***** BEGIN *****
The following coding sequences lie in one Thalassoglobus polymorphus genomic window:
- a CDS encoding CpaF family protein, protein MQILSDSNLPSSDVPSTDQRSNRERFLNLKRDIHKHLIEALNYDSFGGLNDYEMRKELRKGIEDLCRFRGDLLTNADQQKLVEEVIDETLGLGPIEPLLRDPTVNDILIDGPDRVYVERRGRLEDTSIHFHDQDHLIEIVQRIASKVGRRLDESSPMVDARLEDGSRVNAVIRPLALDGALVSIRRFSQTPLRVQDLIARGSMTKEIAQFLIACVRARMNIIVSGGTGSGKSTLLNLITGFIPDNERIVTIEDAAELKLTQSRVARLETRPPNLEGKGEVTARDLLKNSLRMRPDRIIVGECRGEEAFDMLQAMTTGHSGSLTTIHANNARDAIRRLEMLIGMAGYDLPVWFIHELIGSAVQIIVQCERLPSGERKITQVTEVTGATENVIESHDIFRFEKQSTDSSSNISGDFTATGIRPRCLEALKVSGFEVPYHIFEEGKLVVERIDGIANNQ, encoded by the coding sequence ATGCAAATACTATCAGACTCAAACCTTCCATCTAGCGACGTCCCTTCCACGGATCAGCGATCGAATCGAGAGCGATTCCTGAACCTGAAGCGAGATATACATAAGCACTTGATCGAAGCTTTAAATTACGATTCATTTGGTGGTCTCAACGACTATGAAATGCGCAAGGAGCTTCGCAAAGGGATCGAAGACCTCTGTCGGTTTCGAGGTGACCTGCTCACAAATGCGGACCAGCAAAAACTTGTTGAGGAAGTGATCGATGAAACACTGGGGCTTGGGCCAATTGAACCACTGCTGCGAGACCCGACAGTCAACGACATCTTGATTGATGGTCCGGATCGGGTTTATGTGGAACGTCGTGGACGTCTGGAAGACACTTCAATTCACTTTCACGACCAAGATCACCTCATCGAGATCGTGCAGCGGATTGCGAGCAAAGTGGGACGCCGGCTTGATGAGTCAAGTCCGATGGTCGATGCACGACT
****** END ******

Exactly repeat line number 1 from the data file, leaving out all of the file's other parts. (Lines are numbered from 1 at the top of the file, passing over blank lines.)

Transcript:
The following coding sequences lie in one Thalassoglobus polymorphus genomic window: